About halfway down the page, I'm going to make a confession. It's not that I missed the "doomsday" rally. At least not entirely. But it pains me to write it nonetheless.

Or maybe I should look on the bright side. After all, whether we admit it or not, a lot of hardworking investors got whipsawed by the market this year -- having cashed out at the bottom in March then missing out on the bounce.

Who could blame us?
Jim Cramer beseeched us to sell, sell, sell. Shark-jumpers like Ben Stein, who had shrugged off the Fannie Mae (NYSE:FNM) subprime debacle and hustled us into financials like Goldman Sachs (NYSE:GS) and Bank of America (NYSE:BAC) at the top, suddenly decided that the stock market was rigged against individual investors.

By March, grown men wrung their hands like distressed schoolgirls on CNBC, lamenting the end of capitalism and hailing the dawn of the next depression. Even once-rational financial advisors -- folks who are paid to know better -- pronounced the death of buy and hold and told us to get "proactive" with our lifesavings.

In short, we got some crappy advice. How else do you lose nearly 60% in Google (NASDAQ:GOOG), one of the great success stories of the past decade? How else does a long-term investor saving for a distant retirement lose more than 60% in Amazon (NASDAQ:AMZN), a stock that subsequently hit all-time highs?

OK, here's my confession
I didn't sell Google at the bottom. I didn't sell Amazon, either. In fact, I didn't sell anything. But I didn't back up the truck, either. Not in March. Not in April. Not in May. I did buy in November 2008, nibbled a little over the summer, and have been buying on the rare down day lately, but not nearly enough.

Again, can you blame me? Some of what those nervous Nellies said made sense. I'd owned Bank of America for years, and was overweight financials in my index funds. But gun-to-my-head, I didn't know what was going on behind closed doors. Moreover, if the entire global financial system collapsed, would it even matter?  

Frankly, I was spooked like you were. As a result, the kind of new money I'd eagerly funneled into the market when prices were higher started piling up in cash. Worse, when what should have been a perfectly timed windfall fell into my lap, I didn't get that into the market, either. Before I knew it, I had more cash in my Schwab account than ever before.

Now the worst part
Look, I'm not complaining about having too much money. And I'm not talking about a million dollars here. The point is, I should have known better. I knew that the world wasn't coming to an end in March. I'd been through this same thing before. I'd bought in '91 and in '03. I never lost faith in stocks for the long term.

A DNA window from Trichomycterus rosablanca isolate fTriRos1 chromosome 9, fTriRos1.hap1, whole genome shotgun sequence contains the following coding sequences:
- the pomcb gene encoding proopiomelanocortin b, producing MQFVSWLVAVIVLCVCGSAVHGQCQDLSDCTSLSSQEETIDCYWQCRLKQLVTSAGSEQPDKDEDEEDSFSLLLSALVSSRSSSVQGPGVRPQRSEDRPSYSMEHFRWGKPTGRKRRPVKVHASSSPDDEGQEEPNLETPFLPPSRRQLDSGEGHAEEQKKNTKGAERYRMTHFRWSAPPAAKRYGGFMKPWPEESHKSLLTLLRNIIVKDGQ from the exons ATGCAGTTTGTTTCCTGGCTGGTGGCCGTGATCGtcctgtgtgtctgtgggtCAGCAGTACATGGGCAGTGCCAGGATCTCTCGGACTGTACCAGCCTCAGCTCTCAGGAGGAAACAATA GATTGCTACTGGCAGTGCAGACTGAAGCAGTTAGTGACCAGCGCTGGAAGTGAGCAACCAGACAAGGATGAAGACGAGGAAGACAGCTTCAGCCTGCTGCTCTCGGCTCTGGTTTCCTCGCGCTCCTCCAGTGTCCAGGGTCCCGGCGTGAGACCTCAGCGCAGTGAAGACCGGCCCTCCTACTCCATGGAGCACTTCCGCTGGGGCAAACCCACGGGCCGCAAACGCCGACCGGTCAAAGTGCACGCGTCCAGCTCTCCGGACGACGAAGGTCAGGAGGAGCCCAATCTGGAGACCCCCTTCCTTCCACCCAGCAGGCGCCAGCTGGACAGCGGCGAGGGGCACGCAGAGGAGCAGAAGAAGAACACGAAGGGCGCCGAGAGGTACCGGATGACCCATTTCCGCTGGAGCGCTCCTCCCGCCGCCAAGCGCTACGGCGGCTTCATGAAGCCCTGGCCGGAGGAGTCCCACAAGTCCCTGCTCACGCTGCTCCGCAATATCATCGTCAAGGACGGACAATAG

And, let's be honest, while my decision to stop investing was passive at first, as the market climbed higher, I consciously screwed up. And the more the rebound gained steam, the more I dragged my feet. You may be in the same boat.

Now here we are: sitting on cash, singing the blues, waiting for a pullback. But what's done is done. What matters is what we do now. So let's talk through our options. We could simply sit tight. After all, exactly one-half of the "experts" you see on TV are convinced we're due for a massive sell-off.

We could get better prices in a few weeks or months. On the other hand, isn't this the exact same kind of thinking that got us into this mess to begin with? And even if we do get a pullback, 20 years from now, will we even remember if we caught the precise bottom? I doubt it. I think we have to get in.

But the easy money has been made
Let's face it, March 2009 is history. All you needed to make money back then was guts. Pull up a chart of walking-wounded Citigroup (NYSE:C) or even AIG (NYSE:AIG) right now if you don't believe me. But after a 50% bounce that lifted all boats, that ship has sailed.

That's why I don't advise jumping in and buying "the market" right now. But I don't think we should be in cash, either. Apparently the top brass at The Motley Fool agrees. For the first time in two years, the portfolio managers at Motley Fool Million Dollar Portfolio are investing new cash -- with an interesting twist.

Like the original $1 million investment, this new money will be expertly allocated to only the best opportunities from across The Motley Fool's investment newsletters. However, this new $250,000 infusion will be managed in a separate real-money portfolio -- making it as easy as possible for new members to follow along step-by-step and "catch up."

Here's why this matters to you ...
In addition to adding new money, Million Dollar Portfolio is accepting new members for the first time in 15 months -- but only for a short time, over the next few weeks, and by invitation only. I missed out when the service opened two years ago, but this time I will be personally investing myself.

If you think you might be interested in joining me, I encourage you to enter your email address in the box below and click the button. This way you'll be the first to hear when the service opens and the investing begins. Whatever you decide, I hope you'll learn from my mistake.

Studies confirm that sitting out just a handful of the market's best days can be devastating to your long-term wealth. So if, like me, you have money set aside for stocks sitting in cash, don't get cute. Don't let the kooks on TV spook you -- especially when prices are reasonable. It's a recipe for heartache.

And, remember, we're in this together. If you're looking to get back in the game and want a little extra step-by-step guidance, why not learn more about Motley Fool Million Dollar Portfolio? Simply enter your email address below.

Paul Elliott  owns shares of Bank of America. Google is a Motley Fool Rule Breakers pick. Amazon is a Motley Fool Stock Advisor pick. The Fool has a disclosure policy.